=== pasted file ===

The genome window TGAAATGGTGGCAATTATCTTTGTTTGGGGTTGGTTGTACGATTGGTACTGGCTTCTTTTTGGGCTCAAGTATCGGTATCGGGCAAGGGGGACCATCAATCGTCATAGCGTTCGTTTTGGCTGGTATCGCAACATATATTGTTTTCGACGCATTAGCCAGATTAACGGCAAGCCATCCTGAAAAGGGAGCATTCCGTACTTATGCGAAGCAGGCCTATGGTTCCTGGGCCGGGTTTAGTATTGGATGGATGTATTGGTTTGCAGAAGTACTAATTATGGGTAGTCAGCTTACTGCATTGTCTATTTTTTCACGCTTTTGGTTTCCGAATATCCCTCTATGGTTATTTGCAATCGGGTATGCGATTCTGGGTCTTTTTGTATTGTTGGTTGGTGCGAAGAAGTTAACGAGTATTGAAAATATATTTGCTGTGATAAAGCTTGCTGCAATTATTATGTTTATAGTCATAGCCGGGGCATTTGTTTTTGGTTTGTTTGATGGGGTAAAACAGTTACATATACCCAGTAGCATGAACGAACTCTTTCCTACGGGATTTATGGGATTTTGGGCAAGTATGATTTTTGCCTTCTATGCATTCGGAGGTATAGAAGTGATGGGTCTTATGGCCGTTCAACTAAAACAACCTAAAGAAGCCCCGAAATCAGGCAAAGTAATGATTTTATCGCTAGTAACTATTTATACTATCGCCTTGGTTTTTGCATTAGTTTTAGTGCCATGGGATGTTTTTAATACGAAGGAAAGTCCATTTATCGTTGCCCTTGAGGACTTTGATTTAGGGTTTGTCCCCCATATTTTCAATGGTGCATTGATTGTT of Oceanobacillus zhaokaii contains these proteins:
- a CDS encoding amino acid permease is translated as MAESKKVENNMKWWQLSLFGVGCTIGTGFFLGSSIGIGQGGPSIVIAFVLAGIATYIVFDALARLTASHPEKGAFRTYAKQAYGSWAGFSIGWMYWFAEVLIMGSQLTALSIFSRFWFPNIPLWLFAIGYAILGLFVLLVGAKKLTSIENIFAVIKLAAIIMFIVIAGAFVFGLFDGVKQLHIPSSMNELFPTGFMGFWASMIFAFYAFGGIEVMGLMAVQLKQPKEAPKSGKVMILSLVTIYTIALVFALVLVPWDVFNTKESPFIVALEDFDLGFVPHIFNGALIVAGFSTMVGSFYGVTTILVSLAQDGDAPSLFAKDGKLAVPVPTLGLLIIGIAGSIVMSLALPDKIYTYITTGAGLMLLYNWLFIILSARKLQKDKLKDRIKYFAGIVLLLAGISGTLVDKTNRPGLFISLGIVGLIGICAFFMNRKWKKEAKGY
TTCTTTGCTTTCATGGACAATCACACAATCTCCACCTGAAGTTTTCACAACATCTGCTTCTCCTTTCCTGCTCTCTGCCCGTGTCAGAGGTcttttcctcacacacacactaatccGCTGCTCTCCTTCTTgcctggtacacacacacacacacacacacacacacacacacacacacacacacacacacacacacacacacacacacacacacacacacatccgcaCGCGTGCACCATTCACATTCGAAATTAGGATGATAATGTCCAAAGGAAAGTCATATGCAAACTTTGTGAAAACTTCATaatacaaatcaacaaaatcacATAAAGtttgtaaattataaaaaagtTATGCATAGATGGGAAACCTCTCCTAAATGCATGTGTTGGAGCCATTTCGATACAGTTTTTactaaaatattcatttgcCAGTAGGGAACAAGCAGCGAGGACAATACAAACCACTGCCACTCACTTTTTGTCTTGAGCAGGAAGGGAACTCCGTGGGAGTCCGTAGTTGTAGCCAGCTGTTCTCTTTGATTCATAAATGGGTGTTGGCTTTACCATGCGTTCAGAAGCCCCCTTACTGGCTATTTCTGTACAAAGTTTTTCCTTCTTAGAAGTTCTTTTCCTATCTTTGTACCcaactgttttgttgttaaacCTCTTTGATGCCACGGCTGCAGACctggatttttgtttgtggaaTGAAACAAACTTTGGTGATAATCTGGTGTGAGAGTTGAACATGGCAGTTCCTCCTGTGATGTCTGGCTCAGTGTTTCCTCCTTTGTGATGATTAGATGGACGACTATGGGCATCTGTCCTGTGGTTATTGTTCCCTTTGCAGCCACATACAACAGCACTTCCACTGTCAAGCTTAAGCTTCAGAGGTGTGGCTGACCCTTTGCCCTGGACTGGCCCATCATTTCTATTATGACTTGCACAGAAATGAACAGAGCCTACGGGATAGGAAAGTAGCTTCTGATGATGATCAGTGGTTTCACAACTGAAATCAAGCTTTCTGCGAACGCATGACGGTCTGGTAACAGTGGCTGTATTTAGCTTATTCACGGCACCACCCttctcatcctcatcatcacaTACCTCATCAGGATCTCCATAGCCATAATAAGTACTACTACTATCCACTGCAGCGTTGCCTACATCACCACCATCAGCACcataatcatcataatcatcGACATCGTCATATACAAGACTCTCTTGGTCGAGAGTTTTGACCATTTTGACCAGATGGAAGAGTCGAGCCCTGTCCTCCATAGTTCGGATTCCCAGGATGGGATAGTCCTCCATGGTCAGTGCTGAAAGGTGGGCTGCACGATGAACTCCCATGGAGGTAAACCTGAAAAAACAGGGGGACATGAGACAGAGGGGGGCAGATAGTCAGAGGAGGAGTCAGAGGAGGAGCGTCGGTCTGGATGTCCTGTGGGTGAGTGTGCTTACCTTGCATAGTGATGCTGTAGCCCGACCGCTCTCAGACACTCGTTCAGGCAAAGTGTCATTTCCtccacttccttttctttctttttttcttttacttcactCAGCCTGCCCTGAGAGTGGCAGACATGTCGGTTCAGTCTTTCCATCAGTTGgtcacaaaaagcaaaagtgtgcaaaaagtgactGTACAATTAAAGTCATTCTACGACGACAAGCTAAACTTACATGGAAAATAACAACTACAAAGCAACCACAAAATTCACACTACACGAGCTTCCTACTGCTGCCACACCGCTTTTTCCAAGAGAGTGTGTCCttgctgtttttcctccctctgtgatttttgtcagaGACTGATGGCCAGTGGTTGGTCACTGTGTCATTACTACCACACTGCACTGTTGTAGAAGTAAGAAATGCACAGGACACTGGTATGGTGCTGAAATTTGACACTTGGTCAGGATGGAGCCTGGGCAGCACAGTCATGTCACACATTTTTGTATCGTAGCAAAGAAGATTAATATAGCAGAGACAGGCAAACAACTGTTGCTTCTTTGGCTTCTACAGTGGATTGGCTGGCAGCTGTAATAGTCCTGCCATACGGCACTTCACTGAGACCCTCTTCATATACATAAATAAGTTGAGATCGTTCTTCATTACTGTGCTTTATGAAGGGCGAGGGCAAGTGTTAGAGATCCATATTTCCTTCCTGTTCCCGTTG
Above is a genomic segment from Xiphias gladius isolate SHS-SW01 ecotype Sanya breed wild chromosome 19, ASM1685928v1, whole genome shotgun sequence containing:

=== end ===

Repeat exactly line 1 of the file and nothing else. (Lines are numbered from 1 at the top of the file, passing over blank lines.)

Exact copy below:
The genome window TGAAATGGTGGCAATTATCTTTGTTTGGGGTTGGTTGTACGATTGGTACTGGCTTCTTTTTGGGCTCAAGTATCGGTATCGGGCAAGGGGGACCATCAATCGTCATAGCGTTCGTTTTGGCTGGTATCGCAACATATATTGTTTTCGACGCATTAGCCAGATTAACGGCAAGCCATCCTGAAAAGGGAGCATTCCGTACTTATGCGAAGCAGGCCTATGGTTCCTGGGCCGGGTTTAGTATTGGATGGATGTATTGGTTTGCAGAAGTACTAATTATGGGTAGTCAGCTTACTGCATTGTCTATTTTTTCACGCTTTTGGTTTCCGAATATCCCTCTATGGTTATTTGCAATCGGGTATGCGATTCTGGGTCTTTTTGTATTGTTGGTTGGTGCGAAGAAGTTAACGAGTATTGAAAATATATTTGCTGTGATAAAGCTTGCTGCAATTATTATGTTTATAGTCATAGCCGGGGCATTTGTTTTTGGTTTGTTTGATGGGGTAAAACAGTTACATATACCCAGTAGCATGAACGAACTCTTTCCTACGGGATTTATGGGATTTTGGGCAAGTATGATTTTTGCCTTCTATGCATTCGGAGGTATAGAAGTGATGGGTCTTATGGCCGTTCAACTAAAACAACCTAAAGAAGCCCCGAAATCAGGCAAAGTAATGATTTTATCGCTAGTAACTATTTATACTATCGCCTTGGTTTTTGCATTAGTTTTAGTGCCATGGGATGTTTTTAATACGAAGGAAAGTCCATTTATCGTTGCCCTTGAGGACTTTGATTTAGGGTTTGTCCCCCATATTTTCAATGGTGCATTGATTGTT of Oceanobacillus zhaokaii contains these proteins: